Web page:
The garden is full of delight these days, dahlias are profuse, we gather juicy cucumbers by the armful each week, ears of corn are beginning to form on nine-foot stalks, and the salad bar has been stocked with all of our lettuce and tomatoes for the last month. It’s easy to be pleased when you’re surrounded by abundance. It’s a time to be deeply grateful.
It certainly didn’t happen overnight. There have been hours of aching work to create the conditions for this growth to occur. In fact, I still turn around and discover a new patch of pigweed threatening to choke out something I’ve been tending all season; pernicious bindweed that can ensconce an innocent garlic plant in a minute. It can be satisfying to set myself to the task of clearing this row or that but after a while, hunched over and sweating, it feels like my world has collapsed into an endless battle with insidious plants that are too smart for me. Sweat stings my eyes and I wonder if it’s worth it at all.
Eventually I’m forced to stand up, often because it’s time to pray. And then, standing there in the garden looking out over the 155 acres that comprise the land around Emery House, I’m lifted up out of that tiny, agonizing world. I see the clouds moving in from the West, some of them are the remnants of storms that have been in the news. I see the sun over the meadow where deer draw near to find crab apples on the ground. I see a far larger world that dwarfs me; that actually returns me to the right size, and I’m better able to take my own particular role in the vast sweep of God’s creation.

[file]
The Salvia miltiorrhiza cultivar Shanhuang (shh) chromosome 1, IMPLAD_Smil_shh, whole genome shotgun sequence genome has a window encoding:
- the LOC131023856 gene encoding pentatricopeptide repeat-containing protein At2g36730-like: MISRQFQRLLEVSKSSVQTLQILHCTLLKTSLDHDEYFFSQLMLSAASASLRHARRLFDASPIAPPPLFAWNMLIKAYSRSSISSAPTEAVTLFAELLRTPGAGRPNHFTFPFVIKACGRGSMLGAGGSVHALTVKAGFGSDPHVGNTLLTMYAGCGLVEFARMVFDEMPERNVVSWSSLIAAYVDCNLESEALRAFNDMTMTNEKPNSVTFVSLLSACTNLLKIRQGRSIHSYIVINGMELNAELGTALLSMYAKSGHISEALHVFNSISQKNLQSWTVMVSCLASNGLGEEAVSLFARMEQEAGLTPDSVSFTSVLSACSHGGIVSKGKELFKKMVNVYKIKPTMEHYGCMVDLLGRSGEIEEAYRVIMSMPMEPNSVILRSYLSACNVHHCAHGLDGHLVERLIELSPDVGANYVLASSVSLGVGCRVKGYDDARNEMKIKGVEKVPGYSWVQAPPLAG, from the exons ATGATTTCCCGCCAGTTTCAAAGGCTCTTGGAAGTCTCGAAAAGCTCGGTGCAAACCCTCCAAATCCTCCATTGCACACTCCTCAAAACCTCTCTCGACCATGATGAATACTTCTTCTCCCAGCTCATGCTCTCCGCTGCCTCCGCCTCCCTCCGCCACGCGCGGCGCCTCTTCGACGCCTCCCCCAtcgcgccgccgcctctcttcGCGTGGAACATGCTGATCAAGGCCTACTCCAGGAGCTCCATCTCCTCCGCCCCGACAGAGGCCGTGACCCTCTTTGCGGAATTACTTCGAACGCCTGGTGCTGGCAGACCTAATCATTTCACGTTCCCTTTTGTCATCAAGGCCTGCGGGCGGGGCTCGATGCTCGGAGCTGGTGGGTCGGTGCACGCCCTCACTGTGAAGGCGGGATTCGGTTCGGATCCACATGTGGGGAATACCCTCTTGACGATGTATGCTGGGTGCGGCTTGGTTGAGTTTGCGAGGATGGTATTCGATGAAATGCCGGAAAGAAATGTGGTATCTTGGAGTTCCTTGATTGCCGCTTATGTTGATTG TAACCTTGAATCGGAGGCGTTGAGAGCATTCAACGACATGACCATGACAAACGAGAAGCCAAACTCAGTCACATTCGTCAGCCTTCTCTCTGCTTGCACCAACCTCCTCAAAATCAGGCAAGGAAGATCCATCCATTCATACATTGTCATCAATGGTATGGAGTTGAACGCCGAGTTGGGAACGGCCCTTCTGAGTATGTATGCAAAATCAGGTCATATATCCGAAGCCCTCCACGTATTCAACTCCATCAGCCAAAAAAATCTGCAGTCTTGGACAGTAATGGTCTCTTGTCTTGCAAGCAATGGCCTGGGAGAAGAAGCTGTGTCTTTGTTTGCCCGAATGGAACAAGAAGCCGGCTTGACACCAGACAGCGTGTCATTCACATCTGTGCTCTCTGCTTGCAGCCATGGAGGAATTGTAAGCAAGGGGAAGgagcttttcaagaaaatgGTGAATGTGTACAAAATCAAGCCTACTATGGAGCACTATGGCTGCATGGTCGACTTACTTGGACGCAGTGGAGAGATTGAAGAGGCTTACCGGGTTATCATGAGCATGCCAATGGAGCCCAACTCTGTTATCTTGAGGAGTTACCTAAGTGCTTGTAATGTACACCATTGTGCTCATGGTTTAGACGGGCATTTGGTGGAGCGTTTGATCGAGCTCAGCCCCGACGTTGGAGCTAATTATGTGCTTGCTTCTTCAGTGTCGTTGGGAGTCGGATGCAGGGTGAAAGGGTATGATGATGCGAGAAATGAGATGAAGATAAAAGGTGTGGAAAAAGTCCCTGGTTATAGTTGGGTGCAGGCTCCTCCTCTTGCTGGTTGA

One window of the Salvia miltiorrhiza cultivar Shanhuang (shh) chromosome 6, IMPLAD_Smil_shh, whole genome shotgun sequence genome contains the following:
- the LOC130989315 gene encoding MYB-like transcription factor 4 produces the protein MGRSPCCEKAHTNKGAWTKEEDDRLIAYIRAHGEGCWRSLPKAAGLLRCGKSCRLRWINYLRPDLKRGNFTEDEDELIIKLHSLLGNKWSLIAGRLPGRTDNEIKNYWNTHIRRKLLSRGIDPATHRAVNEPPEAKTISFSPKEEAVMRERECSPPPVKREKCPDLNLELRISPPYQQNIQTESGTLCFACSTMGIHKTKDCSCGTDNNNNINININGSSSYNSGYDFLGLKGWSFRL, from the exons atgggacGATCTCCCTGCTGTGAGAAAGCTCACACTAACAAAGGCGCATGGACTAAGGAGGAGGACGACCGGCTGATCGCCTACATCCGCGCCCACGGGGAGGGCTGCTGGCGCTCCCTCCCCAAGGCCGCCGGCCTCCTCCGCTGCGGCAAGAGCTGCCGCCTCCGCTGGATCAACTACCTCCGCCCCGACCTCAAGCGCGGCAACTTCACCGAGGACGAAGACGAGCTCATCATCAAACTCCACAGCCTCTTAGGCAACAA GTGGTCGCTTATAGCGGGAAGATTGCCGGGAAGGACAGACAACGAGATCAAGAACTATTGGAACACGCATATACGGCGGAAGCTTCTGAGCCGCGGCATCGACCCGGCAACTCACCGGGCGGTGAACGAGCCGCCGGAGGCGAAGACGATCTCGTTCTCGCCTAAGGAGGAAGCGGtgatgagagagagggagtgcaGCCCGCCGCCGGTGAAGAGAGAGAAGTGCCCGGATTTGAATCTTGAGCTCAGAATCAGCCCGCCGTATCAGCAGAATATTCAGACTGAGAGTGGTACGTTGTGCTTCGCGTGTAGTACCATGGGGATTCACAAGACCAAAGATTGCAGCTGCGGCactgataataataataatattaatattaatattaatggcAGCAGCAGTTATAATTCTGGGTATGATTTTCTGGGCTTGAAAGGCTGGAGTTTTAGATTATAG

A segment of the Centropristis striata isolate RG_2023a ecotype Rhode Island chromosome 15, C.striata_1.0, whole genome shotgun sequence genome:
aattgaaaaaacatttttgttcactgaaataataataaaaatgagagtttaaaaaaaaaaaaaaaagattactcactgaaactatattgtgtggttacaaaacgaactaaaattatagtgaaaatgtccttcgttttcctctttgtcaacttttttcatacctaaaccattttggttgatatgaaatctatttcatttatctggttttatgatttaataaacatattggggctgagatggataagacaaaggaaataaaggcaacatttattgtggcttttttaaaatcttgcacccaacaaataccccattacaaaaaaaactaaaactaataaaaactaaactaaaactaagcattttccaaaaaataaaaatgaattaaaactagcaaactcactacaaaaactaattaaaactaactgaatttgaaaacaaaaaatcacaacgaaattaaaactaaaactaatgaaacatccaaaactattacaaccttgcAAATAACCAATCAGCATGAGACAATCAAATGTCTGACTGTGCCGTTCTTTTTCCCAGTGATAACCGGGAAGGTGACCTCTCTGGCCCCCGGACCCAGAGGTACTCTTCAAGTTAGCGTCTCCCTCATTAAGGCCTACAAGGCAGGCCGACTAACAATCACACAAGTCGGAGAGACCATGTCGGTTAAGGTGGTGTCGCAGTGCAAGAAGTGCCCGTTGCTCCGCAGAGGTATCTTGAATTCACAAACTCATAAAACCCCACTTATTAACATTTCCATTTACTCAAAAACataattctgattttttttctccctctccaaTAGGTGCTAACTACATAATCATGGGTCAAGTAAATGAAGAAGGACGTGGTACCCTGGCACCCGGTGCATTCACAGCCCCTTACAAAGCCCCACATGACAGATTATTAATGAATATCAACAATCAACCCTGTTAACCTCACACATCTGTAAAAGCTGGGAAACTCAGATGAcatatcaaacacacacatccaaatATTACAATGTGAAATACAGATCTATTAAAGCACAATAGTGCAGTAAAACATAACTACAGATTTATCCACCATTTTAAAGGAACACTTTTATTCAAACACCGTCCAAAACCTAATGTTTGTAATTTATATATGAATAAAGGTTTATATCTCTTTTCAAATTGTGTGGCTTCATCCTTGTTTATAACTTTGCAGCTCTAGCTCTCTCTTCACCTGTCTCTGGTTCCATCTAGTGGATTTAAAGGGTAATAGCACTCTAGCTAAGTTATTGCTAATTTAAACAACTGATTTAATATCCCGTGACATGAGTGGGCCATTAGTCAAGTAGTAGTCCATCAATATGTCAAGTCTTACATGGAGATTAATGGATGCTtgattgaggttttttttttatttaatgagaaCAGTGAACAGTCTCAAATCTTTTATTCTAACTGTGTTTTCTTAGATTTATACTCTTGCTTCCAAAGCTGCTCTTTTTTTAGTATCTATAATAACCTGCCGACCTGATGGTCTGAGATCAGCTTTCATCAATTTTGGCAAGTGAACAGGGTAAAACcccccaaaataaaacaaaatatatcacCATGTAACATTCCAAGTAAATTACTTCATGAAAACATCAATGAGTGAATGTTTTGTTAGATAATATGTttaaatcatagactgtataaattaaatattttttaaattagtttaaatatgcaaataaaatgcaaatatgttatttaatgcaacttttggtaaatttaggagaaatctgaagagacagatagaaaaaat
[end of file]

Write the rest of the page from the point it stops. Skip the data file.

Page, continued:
Life in our community is strategically set up to enable us to lift up our heads from the daily grind and return to our place as children of God. We have regular weeks away to find retreat and respite. We have a weekly sabbath day that breaks the cycle of toil. And our rule even counsels us to find moments of sabbath within each day when we can lift our eyes up to the horizon and return to ourselves and to God.
Perhaps there’s an invitation for you to lift up your head. If you’re reading this, you’ve probably already laid aside something else that held your attention. Is it time to spend a day or more away from toil to let the grandeur of God’s good creation breath new life into weary bones? Maybe you just need to behold something beautiful to be reminded of how beautifully you have been made.
We brothers would love to invite you to lift up your heads with us here, at Emery House. We pray for you. Thank you for your prayers too!